Sri Lanka National Day

The former British colony of Ceylon changed its name in 1972 to Sri Lanka, which means “Blessed Isle.” Sri Lankans commemorate the granting of their independence from Great Britain on February 4, 1948, with public gatherings throughout the island and special services in the temples, churches, and mosques. There are also parades, folk dances, processions, and national games. Discuss

Source: The Free Dictionary

Oscar De La Hoya (1973)

At age 19, De La Hoya made his professional debut in the world of boxing, following in the footsteps of his pugilist grandfather and father. It came hot on the heels of an impressive Olympic performance, where he earned gold for the US Boxing Team, and he quickly made a name for himself as an international superstar. When De La Hoya defeated Felix Sturm in 2004, he became the first boxer in history to win world titles in six different weight divisions. How many punches did he throw in the fight? Discuss

Source: The Free Dictionary

The Salic Law

The Salic law was the rule of succession in some royal and noble European families that forbid females to succeed to certain titles or offices in the family. It likely came from the Salian Franks, who prohibited women from succeeding to the throne. The rule was most prominently enforced by the house of Valois and the succeeding house of Bourbon in France and was involved in the rivalry of Stephen and Matilda for the English throne. What impact did it have when Victoria became queen of England? Discuss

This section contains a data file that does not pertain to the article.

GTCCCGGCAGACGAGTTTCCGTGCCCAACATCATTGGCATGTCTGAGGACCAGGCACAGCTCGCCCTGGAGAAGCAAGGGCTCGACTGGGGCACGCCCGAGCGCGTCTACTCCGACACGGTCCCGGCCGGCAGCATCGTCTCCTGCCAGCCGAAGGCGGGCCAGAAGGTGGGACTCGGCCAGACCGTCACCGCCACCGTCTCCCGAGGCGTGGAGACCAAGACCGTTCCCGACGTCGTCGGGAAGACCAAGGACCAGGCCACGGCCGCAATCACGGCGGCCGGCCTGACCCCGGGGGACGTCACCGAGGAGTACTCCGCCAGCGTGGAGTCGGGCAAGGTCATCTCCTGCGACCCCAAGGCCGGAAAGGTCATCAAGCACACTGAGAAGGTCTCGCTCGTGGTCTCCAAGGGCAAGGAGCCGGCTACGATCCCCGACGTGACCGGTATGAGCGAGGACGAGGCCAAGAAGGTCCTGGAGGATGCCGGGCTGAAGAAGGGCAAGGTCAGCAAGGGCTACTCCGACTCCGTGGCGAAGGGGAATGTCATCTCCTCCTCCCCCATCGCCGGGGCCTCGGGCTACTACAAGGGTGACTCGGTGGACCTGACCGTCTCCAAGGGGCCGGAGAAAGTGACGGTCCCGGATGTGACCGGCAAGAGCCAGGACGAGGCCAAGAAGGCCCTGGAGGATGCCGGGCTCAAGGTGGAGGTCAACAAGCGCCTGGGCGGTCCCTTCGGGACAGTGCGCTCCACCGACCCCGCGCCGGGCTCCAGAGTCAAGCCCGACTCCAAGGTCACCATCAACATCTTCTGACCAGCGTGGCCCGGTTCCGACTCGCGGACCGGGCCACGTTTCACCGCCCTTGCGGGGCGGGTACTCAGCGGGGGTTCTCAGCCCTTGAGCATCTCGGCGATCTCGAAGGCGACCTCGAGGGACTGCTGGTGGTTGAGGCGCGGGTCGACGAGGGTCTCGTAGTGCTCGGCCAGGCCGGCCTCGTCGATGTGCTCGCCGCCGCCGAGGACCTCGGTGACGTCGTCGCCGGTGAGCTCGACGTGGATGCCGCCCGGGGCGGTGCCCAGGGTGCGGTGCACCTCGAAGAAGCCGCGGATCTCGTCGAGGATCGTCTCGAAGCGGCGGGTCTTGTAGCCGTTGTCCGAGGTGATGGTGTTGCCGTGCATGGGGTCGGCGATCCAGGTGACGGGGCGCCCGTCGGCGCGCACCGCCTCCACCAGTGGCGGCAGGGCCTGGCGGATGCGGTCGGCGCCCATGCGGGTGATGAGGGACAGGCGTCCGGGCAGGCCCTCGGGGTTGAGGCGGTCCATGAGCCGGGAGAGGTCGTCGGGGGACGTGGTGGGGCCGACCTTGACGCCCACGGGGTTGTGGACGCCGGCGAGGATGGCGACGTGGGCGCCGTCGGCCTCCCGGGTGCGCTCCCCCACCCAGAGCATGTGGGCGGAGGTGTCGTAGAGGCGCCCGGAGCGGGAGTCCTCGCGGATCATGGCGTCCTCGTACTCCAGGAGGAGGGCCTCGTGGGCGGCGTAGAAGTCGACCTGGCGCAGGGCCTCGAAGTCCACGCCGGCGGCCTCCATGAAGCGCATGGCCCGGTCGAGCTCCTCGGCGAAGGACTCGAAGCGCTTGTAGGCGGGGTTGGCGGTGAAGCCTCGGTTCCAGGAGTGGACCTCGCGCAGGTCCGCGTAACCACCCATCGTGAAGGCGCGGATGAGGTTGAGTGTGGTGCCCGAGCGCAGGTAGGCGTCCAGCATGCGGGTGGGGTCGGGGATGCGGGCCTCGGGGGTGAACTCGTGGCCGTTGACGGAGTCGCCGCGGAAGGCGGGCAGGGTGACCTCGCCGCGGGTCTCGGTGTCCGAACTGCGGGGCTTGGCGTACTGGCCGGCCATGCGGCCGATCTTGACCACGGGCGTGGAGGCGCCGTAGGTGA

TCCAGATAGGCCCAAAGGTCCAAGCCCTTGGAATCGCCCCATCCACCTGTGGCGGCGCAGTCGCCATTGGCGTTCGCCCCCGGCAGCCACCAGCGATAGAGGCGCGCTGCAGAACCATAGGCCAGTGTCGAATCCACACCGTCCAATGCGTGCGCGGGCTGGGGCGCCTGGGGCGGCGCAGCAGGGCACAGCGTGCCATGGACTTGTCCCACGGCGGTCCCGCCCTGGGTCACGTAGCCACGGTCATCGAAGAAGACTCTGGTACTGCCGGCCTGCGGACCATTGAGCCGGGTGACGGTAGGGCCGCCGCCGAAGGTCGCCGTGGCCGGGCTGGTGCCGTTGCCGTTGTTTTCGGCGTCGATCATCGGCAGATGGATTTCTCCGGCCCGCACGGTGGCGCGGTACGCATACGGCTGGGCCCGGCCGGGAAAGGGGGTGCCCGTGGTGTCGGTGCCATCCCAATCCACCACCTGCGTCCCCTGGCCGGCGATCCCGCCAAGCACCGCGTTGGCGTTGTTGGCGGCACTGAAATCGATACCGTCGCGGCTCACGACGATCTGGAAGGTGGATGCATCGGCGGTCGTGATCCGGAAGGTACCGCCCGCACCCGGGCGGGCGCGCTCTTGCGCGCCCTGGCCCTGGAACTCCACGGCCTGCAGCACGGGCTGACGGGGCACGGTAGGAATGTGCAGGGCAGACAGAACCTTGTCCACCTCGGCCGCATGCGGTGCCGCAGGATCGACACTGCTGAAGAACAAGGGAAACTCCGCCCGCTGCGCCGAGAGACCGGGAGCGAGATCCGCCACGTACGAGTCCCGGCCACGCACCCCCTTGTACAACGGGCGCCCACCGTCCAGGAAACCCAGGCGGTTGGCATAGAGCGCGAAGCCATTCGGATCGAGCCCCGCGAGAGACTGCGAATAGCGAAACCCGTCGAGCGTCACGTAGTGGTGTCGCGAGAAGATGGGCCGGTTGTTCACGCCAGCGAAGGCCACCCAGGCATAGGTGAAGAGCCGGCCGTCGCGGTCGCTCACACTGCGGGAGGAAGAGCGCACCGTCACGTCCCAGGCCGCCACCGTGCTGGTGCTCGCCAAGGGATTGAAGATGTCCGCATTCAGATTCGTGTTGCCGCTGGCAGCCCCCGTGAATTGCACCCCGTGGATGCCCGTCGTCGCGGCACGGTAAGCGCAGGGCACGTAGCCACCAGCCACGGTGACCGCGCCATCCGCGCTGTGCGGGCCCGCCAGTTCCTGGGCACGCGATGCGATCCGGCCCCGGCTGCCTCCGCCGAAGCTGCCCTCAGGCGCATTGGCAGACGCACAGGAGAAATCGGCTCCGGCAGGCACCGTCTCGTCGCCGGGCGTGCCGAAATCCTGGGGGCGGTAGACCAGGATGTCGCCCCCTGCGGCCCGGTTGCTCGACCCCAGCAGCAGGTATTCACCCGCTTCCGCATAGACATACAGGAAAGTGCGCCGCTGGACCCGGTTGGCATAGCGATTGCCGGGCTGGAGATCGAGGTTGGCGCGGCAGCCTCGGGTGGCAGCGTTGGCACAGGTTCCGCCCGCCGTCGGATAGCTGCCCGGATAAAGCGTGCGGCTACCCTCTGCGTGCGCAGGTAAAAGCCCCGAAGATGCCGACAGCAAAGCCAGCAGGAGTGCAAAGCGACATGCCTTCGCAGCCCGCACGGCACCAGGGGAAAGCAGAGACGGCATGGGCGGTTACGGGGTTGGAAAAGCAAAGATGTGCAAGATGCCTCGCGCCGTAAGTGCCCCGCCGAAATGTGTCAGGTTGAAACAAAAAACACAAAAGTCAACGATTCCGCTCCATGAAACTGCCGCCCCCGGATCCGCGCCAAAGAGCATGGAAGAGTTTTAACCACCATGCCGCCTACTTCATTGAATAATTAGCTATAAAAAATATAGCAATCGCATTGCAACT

Source: The Free Dictionary

15th Amendment to the US Constitution Ratified (1870)

Ratified during the post-Civil War Reconstruction Period, the 15th Amendment to the US Constitution was intended primarily to enfranchise former slaves. It states: “The right of citizens…to vote shall not be denied or abridged…on account of race, color, or previous condition of servitude.” Though the amendment’s purpose was not fully achieved until 1965, the first African American to exercise this right did so the day after the amendment was ratified by participating in what election? Discuss

Source: The Free Dictionary

St. Agatha Festival

Sant’ Agata (St. Agatha) is especially revered in Catania, Sicily, where her relics are preserved in a silver casket. On February 3, 4, and 5 each year, a silver bust of St. Agatha wearing a jewel-encrusted crown is carried in procession from the cathedral to Catania’s various churches. Included in the procession are the ceri, huge wooden replicas of candlesticks that are carved with episodes from the saint’s martyrdom. The streets are lined with streamers and flowers, and illuminated by strings of colored lights after dark. The festival ends with a fireworks display in the piazza. Discuss

Source: The Free Dictionary

Hugo Junkers (1859)

Junkers was a pioneering German engineer who held many patents for his original developments in the fields of gas engine and aircraft design. He had innovative ideas about metal airplanes and flying wings, and he put them to the test—somewhat ironically, as he was purportedly a pacifist—developing warplanes for World War I. In the lead-up to World War II, the Nazis stripped Junkers of control of his company and sentenced him to house arrest. He died soon after. What was the “Sheetmetal Donkey”? Discuss

Source: The Free Dictionary

El Dorado

El Dorado—Spanish for “the gilded man”—is the fabled city of gold and jewels believed by the 16th-century Spanish and other Europeans to exist somewhere in South America. The legend supposedly originated from the Chibcha people of Colombia, who each year anointed a chieftain and rolled him in gold, which he then ceremonially washed off in a sacred lake, casting offerings of emeralds and gold into the waters. Who were some of the explorers who searched for El Dorado, and where did they look? Discuss

Source: The Free Dictionary